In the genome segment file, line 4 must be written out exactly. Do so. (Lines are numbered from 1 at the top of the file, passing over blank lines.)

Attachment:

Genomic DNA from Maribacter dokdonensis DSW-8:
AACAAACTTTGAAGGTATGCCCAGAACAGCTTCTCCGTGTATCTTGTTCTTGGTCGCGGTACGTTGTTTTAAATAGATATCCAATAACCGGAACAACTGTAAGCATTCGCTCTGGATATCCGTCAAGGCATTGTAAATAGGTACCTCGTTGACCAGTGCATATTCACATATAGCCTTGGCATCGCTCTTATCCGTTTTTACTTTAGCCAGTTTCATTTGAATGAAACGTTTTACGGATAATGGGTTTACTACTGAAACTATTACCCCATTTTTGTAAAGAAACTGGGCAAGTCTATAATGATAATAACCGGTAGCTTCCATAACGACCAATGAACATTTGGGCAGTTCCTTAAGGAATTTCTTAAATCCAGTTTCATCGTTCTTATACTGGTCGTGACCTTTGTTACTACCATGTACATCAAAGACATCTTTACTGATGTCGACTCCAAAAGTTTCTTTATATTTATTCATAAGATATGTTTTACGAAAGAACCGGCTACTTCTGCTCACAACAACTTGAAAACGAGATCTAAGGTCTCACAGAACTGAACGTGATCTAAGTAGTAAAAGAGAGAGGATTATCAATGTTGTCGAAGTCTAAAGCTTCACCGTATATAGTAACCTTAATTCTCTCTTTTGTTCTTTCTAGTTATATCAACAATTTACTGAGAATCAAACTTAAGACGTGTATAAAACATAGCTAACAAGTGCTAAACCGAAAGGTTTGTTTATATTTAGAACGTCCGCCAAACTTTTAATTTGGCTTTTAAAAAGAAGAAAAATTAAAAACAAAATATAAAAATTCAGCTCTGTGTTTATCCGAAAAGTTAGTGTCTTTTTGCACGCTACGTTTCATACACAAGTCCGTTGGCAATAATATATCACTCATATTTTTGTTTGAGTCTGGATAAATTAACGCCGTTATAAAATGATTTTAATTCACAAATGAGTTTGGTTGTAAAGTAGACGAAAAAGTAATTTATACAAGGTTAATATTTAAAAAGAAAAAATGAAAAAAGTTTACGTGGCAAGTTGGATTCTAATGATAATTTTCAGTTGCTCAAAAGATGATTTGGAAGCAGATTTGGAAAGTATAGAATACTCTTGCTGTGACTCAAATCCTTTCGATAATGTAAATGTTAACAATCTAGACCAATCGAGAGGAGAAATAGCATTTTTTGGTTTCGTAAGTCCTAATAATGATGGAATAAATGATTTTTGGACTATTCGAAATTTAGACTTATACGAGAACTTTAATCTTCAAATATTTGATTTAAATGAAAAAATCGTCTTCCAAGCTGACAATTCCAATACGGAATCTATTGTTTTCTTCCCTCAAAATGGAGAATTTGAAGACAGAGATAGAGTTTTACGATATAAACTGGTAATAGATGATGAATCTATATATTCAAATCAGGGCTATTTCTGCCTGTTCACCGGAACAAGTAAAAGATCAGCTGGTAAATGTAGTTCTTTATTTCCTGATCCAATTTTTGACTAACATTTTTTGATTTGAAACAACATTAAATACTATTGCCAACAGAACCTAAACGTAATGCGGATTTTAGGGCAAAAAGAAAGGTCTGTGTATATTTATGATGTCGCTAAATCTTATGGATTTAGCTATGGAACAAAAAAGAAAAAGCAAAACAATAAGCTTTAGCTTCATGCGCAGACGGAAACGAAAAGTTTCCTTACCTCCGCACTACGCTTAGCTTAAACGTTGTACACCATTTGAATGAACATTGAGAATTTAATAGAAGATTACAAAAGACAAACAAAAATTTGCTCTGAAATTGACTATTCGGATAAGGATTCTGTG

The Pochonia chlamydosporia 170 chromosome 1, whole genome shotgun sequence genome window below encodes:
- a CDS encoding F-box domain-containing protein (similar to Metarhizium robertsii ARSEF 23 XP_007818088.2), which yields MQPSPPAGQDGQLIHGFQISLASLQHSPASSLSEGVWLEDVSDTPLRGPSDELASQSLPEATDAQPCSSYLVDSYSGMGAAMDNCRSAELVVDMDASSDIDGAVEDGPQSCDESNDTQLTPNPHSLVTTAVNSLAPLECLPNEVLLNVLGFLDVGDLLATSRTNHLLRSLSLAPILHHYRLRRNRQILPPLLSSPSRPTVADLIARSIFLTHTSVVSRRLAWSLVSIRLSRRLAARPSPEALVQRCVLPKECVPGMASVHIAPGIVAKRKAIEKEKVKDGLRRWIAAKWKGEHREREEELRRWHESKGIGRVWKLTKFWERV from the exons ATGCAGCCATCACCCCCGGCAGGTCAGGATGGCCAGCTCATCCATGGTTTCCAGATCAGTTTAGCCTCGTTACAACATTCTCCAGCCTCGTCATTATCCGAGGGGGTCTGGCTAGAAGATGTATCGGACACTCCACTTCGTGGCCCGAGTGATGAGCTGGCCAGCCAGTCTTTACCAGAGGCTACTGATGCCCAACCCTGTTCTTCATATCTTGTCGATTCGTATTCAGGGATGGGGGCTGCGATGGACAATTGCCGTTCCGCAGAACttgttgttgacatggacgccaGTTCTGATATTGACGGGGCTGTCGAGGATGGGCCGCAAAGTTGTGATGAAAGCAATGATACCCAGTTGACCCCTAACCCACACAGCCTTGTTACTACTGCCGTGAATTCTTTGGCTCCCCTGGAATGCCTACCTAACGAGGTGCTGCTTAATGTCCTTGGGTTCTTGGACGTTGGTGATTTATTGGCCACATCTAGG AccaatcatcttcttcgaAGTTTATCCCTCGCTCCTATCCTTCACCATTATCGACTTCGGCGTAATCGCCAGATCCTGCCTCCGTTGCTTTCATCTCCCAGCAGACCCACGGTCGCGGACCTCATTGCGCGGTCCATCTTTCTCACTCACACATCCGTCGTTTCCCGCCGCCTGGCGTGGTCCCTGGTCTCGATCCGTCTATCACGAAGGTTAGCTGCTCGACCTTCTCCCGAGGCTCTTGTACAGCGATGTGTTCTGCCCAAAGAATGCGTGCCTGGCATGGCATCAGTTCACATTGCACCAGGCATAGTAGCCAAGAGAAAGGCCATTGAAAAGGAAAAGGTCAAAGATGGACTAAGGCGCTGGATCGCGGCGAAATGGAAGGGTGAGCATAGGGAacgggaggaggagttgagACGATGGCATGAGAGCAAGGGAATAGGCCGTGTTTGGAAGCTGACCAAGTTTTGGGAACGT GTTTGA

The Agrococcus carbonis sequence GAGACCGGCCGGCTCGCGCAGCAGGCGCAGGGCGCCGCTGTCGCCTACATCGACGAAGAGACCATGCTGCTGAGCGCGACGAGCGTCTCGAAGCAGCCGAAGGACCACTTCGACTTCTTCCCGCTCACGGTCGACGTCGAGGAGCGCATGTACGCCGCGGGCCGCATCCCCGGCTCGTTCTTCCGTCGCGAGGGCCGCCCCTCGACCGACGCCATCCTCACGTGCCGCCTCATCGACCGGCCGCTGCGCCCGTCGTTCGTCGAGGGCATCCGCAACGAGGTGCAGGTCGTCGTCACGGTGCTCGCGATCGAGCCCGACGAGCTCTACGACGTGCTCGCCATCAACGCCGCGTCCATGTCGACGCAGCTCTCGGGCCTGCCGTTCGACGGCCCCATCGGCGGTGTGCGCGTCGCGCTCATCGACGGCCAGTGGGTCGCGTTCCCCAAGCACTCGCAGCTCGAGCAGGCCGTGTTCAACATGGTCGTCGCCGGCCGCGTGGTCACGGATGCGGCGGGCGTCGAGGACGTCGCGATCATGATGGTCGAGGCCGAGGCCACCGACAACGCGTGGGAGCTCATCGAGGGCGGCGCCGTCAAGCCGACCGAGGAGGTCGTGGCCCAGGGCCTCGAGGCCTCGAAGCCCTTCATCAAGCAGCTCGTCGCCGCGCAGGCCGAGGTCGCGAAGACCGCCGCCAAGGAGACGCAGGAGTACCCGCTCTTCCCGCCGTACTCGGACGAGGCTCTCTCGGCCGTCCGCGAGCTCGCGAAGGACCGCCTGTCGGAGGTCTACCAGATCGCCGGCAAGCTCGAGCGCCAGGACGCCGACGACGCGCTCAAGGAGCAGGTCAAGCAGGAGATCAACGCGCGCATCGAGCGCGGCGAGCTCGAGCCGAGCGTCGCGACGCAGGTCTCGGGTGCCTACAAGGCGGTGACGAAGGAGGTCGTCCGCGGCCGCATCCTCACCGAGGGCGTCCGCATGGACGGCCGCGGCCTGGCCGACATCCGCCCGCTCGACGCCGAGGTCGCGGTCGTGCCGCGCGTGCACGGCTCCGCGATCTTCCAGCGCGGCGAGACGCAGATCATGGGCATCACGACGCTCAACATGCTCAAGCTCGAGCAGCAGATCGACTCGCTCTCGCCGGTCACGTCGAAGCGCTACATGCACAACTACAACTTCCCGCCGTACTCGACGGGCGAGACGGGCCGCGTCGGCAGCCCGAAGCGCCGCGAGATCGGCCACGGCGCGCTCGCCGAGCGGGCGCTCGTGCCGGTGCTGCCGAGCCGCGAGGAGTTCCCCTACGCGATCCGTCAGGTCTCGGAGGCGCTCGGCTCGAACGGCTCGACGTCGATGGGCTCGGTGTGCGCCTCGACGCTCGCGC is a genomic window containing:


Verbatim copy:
- a CDS encoding F-box domain-containing protein (similar to Metarhizium robertsii ARSEF 23 XP_007818088.2), which yields MQPSPPAGQDGQLIHGFQISLASLQHSPASSLSEGVWLEDVSDTPLRGPSDELASQSLPEATDAQPCSSYLVDSYSGMGAAMDNCRSAELVVDMDASSDIDGAVEDGPQSCDESNDTQLTPNPHSLVTTAVNSLAPLECLPNEVLLNVLGFLDVGDLLATSRTNHLLRSLSLAPILHHYRLRRNRQILPPLLSSPSRPTVADLIARSIFLTHTSVVSRRLAWSLVSIRLSRRLAARPSPEALVQRCVLPKECVPGMASVHIAPGIVAKRKAIEKEKVKDGLRRWIAAKWKGEHREREEELRRWHESKGIGRVWKLTKFWERV from the exons ATGCAGCCATCACCCCCGGCAGGTCAGGATGGCCAGCTCATCCATGGTTTCCAGATCAGTTTAGCCTCGTTACAACATTCTCCAGCCTCGTCATTATCCGAGGGGGTCTGGCTAGAAGATGTATCGGACACTCCACTTCGTGGCCCGAGTGATGAGCTGGCCAGCCAGTCTTTACCAGAGGCTACTGATGCCCAACCCTGTTCTTCATATCTTGTCGATTCGTATTCAGGGATGGGGGCTGCGATGGACAATTGCCGTTCCGCAGAACttgttgttgacatggacgccaGTTCTGATATTGACGGGGCTGTCGAGGATGGGCCGCAAAGTTGTGATGAAAGCAATGATACCCAGTTGACCCCTAACCCACACAGCCTTGTTACTACTGCCGTGAATTCTTTGGCTCCCCTGGAATGCCTACCTAACGAGGTGCTGCTTAATGTCCTTGGGTTCTTGGACGTTGGTGATTTATTGGCCACATCTAGG AccaatcatcttcttcgaAGTTTATCCCTCGCTCCTATCCTTCACCATTATCGACTTCGGCGTAATCGCCAGATCCTGCCTCCGTTGCTTTCATCTCCCAGCAGACCCACGGTCGCGGACCTCATTGCGCGGTCCATCTTTCTCACTCACACATCCGTCGTTTCCCGCCGCCTGGCGTGGTCCCTGGTCTCGATCCGTCTATCACGAAGGTTAGCTGCTCGACCTTCTCCCGAGGCTCTTGTACAGCGATGTGTTCTGCCCAAAGAATGCGTGCCTGGCATGGCATCAGTTCACATTGCACCAGGCATAGTAGCCAAGAGAAAGGCCATTGAAAAGGAAAAGGTCAAAGATGGACTAAGGCGCTGGATCGCGGCGAAATGGAAGGGTGAGCATAGGGAacgggaggaggagttgagACGATGGCATGAGAGCAAGGGAATAGGCCGTGTTTGGAAGCTGACCAAGTTTTGGGAACGT GTTTGA